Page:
A jury has heard Gerard Baden-Clay had three affairs, including two at the same time, while married to the woman he’s accused of killing.
Accused wife killer Gerard Baden-Clay was having multiple affairs, even as he underwent counselling to fix his floundering marriage, a court has heard.
Baden-Clay’s former mistress told his murder trial of her anger when she learned from police he’d been involved with other women.
Giving evidence for a second day, real estate agent Toni McHugh said Baden-Clay admitted to her he’d had affairs with two other women, and one occurred when he was still involved with Ms McHugh.
He told her during their final meeting how he’d had an affair with one of the women at a real estate conference in Sydney.
Ms McHugh sobbed in the witness box for the second day as she described the June 2012 meeting, days before Baden-Clay was arrested and charged with murdering his wife, saying she genuinely believed he would leave his marriage.
“One day I did expect it to happen,” she said.
The Supreme Court in Brisbane also heard that by 2012 the Baden-Clays’ marriage of more than a decade was in serious trouble.
The couple saw three different professionals for marriage counselling between late 2010 and early 2012, while Mrs Baden-Clay began taking the anti-depressant Zoloft.
Health professionals were adamant she wasn’t suicidal although she asked for an increased dose of Zoloft in October, 2011.
The court heard the mother of three was traumatised after learning of her husband’s affair but wanted to save the marriage.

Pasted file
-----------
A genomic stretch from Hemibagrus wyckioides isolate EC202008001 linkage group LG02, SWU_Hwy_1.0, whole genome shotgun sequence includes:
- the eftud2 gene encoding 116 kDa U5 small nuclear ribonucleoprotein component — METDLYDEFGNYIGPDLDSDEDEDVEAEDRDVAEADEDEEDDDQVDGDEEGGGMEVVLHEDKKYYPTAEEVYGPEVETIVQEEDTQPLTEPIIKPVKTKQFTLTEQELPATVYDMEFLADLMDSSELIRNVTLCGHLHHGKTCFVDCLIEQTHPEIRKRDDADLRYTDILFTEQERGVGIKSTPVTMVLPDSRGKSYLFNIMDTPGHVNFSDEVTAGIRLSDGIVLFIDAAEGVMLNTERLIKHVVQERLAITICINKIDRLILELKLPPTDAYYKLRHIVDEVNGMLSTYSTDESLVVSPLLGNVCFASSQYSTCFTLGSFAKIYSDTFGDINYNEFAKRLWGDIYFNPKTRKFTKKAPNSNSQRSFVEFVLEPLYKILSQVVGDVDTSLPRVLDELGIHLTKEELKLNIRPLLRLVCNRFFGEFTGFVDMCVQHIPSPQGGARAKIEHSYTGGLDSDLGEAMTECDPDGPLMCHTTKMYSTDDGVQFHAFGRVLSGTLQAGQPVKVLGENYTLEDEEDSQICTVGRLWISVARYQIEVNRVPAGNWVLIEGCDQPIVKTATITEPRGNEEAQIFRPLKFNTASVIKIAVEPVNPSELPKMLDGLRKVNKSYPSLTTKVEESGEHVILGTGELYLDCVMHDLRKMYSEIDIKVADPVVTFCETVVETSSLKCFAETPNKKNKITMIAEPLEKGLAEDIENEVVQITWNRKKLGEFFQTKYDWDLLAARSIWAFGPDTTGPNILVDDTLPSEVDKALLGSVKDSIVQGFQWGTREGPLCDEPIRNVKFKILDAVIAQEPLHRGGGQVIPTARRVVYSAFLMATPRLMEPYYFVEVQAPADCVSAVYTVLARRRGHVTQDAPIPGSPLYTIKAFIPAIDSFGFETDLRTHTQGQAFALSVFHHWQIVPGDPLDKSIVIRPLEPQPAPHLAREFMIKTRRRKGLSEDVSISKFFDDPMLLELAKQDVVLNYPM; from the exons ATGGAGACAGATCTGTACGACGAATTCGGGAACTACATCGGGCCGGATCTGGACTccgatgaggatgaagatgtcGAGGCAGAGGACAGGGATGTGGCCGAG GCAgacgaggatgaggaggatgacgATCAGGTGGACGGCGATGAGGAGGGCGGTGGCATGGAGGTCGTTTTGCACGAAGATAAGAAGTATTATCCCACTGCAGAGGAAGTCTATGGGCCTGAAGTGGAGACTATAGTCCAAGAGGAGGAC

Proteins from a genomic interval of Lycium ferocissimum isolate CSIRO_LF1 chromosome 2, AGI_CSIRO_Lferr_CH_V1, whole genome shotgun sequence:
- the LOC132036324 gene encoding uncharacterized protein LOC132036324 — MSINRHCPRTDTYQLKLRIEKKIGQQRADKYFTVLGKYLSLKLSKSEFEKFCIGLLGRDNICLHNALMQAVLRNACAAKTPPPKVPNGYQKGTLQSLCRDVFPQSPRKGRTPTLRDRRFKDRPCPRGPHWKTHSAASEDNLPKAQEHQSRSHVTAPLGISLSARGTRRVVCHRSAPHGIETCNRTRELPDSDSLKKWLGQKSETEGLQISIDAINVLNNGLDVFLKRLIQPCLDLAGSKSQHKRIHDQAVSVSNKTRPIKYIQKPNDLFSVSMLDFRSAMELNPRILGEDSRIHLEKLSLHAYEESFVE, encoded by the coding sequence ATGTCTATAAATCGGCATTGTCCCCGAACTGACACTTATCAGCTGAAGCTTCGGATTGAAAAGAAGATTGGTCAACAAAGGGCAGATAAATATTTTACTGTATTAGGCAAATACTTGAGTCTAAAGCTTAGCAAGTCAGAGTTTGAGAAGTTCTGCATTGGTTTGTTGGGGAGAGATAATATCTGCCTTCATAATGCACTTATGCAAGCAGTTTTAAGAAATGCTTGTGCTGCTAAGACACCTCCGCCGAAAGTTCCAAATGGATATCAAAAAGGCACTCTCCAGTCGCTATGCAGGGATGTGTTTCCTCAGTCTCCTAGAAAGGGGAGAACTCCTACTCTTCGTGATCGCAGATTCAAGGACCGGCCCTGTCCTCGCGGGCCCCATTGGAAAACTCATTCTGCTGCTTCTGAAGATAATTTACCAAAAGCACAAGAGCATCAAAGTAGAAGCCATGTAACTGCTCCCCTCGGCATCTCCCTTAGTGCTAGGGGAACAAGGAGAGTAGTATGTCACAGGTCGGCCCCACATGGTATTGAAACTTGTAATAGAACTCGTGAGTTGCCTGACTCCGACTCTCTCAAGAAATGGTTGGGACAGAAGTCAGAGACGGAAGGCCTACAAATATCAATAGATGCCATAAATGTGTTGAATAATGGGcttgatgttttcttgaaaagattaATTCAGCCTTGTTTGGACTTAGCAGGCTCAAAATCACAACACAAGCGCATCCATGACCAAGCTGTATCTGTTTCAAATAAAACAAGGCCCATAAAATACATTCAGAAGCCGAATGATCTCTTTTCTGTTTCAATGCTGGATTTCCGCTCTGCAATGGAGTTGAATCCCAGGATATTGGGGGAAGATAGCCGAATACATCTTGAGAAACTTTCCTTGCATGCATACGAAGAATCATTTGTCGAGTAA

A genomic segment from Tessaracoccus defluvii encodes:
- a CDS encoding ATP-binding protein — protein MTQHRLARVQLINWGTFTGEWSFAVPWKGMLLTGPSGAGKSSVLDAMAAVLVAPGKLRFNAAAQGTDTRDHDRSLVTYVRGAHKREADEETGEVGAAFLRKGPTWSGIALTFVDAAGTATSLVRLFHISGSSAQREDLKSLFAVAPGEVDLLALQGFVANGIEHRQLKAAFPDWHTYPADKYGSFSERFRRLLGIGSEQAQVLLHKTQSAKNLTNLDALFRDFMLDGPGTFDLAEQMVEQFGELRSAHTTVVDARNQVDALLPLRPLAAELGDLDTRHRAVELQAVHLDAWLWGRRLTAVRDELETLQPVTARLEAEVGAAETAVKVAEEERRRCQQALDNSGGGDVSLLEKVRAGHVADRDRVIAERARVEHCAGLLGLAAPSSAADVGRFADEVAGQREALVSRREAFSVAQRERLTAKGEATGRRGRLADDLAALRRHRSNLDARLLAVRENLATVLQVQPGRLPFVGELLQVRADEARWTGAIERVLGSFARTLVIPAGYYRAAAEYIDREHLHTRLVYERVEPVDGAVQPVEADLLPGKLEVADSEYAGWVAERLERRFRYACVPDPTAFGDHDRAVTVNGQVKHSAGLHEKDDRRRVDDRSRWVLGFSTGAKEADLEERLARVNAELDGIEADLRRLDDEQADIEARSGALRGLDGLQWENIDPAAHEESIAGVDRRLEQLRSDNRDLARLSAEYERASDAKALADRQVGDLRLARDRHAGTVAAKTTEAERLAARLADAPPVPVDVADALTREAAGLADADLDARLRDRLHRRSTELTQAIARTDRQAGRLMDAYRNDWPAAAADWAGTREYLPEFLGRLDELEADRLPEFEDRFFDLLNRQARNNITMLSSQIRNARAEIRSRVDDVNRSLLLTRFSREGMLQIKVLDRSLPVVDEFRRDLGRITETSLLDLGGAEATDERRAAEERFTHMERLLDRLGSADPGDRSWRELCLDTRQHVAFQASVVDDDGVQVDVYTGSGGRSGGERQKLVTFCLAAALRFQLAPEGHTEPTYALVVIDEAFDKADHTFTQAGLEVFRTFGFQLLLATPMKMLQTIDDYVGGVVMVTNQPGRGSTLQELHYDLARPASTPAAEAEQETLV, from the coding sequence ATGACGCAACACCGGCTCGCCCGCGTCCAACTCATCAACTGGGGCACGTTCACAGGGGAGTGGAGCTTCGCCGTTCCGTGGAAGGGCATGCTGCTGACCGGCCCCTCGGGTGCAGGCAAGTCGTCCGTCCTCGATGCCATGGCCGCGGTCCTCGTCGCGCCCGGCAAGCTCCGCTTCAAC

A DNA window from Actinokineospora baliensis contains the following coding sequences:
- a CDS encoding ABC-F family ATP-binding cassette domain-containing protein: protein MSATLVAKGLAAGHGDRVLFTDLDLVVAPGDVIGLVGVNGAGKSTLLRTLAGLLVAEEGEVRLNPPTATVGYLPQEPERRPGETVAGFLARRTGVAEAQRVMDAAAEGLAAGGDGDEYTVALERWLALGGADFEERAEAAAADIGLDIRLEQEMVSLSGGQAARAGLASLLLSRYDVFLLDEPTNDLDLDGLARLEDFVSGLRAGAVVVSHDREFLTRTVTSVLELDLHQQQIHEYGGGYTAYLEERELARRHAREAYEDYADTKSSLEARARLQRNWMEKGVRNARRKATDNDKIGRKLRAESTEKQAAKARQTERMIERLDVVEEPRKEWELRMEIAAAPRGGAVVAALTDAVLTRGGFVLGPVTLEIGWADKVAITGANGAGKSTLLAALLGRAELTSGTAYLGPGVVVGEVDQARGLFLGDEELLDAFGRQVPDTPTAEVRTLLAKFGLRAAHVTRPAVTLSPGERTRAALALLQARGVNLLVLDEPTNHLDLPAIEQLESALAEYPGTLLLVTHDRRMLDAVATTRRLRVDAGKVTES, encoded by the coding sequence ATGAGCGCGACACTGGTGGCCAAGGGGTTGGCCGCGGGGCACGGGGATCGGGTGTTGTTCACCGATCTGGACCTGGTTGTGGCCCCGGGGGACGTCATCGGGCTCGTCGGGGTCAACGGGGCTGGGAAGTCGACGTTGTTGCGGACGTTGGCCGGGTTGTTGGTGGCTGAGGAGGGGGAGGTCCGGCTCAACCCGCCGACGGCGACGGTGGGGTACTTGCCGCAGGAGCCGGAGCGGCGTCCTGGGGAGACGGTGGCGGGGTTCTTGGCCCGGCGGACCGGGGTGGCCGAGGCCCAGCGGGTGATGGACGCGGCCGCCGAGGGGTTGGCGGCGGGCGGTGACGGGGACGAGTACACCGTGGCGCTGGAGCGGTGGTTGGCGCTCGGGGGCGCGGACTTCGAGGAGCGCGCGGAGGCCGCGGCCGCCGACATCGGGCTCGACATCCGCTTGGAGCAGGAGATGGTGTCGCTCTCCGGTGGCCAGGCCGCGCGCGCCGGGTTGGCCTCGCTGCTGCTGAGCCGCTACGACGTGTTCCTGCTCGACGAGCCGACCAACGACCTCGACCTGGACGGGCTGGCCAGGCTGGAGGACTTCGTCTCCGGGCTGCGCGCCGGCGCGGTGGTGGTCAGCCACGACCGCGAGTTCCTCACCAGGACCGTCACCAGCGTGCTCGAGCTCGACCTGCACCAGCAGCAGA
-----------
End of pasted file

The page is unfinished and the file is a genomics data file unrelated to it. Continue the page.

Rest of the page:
Baden-Clay also expressed a desire to fix the relationship, telling counsellor Carmel Ritchie as late as April 16, 2012: “I want to build a future together … I want to get on with life and wipe it clean”.
He didn’t reveal that he was still seeing Ms McHugh, having rekindled their on-again off-again affair four months earlier.
Ms Ritchie said Allison left the session in a “good mood”.
Four days later, her husband dialled triple zero at 7.15am, telling the operator: “My wife isn’t home and I don’t know where she is.”
The recorded conversation, played to the jury, was the first time the trial has heard from the father of three since he pleaded not guilty to murder on the first day of the trial.
Baden-Clay told the operator he last saw his wife the previous night when he went to bed, and she wasn’t there when he woke up.
During a police interview recorded at his Brookfield house in west Brisbane that morning, Baden-Clay quietly told officers his marriage was strained but “pretty good”.
Police officers who went to his house that morning told the court they noticed cuts on the right side of Baden-Clay’s face which he said were shaving cuts.
“Being a police officer … I thought it was possible perhaps domestic violence or something else had taken place,” Constable Kieron Ash said.
Ten days later Allison Baden-Clay’s body was found on a creek bank in nearby Anstead.
An autopsy wasn’t able to determine the cause of her death.
The trial continues.